Muhammad Ali OlympicsSource: The Greatest: My Own Story, Image: Wikipedia

20

Ali was known for talking trash. He even composed his own verses in which he taunted his opponents and praised himself. People at Columbia Records were so impressed by his taunts that they decided to release a 1963 spoken-word album called I Am the Greatest, in which the twenty-one-year-old performed his “trash talking,” backed my musical accompaniment.

Columbia RecordsSource: The Greatest: My Own Story, Image: Wikipedia
19

After he defeated Sonny Liston for the Heavyweight World Title in 1964, the new champ confirmed reports that he had become a member of the Nation of Islam. Inspired by Malcom X, Ali changed his name to Cassius X.

Source: The Greatest: My Own Story, Image: Wikipedia Source: The Greatest: My Own Story, Image: Wikipedia
18

Muhammad Ali refused to join the U.S. Army and take part in Vietnam, which he considered unjust. He famously stated, “No Vietcong ever called me nigger.”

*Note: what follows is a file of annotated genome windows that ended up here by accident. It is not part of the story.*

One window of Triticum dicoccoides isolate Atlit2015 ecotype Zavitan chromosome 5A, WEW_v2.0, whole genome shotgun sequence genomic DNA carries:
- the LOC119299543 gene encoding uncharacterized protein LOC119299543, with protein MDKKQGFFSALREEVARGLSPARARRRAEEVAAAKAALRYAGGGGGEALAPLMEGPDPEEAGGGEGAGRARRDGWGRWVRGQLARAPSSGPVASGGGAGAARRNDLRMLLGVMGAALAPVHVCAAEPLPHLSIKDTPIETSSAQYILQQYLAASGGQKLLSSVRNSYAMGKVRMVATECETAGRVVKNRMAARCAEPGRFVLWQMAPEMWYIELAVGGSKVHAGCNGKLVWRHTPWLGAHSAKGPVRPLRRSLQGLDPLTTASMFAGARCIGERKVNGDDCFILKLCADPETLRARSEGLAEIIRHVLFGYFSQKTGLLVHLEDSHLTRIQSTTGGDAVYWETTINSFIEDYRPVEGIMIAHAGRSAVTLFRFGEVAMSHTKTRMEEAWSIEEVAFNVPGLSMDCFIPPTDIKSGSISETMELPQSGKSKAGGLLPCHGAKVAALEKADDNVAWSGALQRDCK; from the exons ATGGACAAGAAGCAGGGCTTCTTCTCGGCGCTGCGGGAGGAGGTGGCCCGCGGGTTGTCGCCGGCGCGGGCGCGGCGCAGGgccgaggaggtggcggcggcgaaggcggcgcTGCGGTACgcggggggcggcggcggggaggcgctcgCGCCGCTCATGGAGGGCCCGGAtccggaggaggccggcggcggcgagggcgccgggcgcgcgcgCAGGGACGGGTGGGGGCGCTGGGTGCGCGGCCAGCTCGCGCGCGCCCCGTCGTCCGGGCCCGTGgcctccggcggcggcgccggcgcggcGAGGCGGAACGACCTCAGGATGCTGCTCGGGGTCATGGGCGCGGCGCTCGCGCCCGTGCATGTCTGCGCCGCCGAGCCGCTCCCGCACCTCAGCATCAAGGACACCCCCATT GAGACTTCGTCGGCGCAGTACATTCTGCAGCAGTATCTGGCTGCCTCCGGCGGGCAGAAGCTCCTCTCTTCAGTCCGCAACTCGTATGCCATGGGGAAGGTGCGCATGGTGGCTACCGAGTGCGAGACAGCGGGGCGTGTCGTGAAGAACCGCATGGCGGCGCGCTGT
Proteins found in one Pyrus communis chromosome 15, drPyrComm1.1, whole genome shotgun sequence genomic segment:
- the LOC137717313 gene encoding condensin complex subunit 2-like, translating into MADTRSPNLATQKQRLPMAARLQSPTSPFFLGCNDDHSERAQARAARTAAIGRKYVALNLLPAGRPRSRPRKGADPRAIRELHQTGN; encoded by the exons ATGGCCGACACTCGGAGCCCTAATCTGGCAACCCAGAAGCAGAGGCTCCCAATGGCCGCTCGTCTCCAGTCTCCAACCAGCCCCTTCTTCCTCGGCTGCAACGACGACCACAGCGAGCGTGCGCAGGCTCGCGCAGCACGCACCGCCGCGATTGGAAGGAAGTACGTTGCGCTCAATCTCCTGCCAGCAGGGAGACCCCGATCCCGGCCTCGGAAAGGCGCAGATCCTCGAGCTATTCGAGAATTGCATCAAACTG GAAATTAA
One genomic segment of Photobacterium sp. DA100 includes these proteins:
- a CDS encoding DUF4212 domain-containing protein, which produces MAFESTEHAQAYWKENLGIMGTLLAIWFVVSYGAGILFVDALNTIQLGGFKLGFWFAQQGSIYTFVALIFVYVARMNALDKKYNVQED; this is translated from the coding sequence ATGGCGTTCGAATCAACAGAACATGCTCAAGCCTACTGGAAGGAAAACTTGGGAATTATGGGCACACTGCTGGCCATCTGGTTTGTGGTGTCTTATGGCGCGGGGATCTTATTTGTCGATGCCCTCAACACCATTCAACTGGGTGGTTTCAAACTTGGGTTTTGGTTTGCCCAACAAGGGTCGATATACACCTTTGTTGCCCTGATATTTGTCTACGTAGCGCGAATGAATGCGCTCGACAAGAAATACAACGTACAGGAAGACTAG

do-you-remember-muhammad-ali-refuses-vietnam-draft-136397797085503901-150427214140Source: The Greatest: My Own Story, Image: Wikipedia
17

As a result of his refusal, he was sentenced to five years in prison but was able to stay out on appeal. He was also stripped of his world title and banned from the ring for three years during his prime.

Muhammad AliSource: The Greatest: My Own Story, Image: Wikipedia
16

During his forty-three-month forced exile from the ring Ali starred in a Broadway musical. He took to the stage in Buck White, playing the title role. Unfortunately, the musical closed four nights later after just seven performances. In spite of the project’s failure, Ali, who played a militant black lecturer, received decent reviews.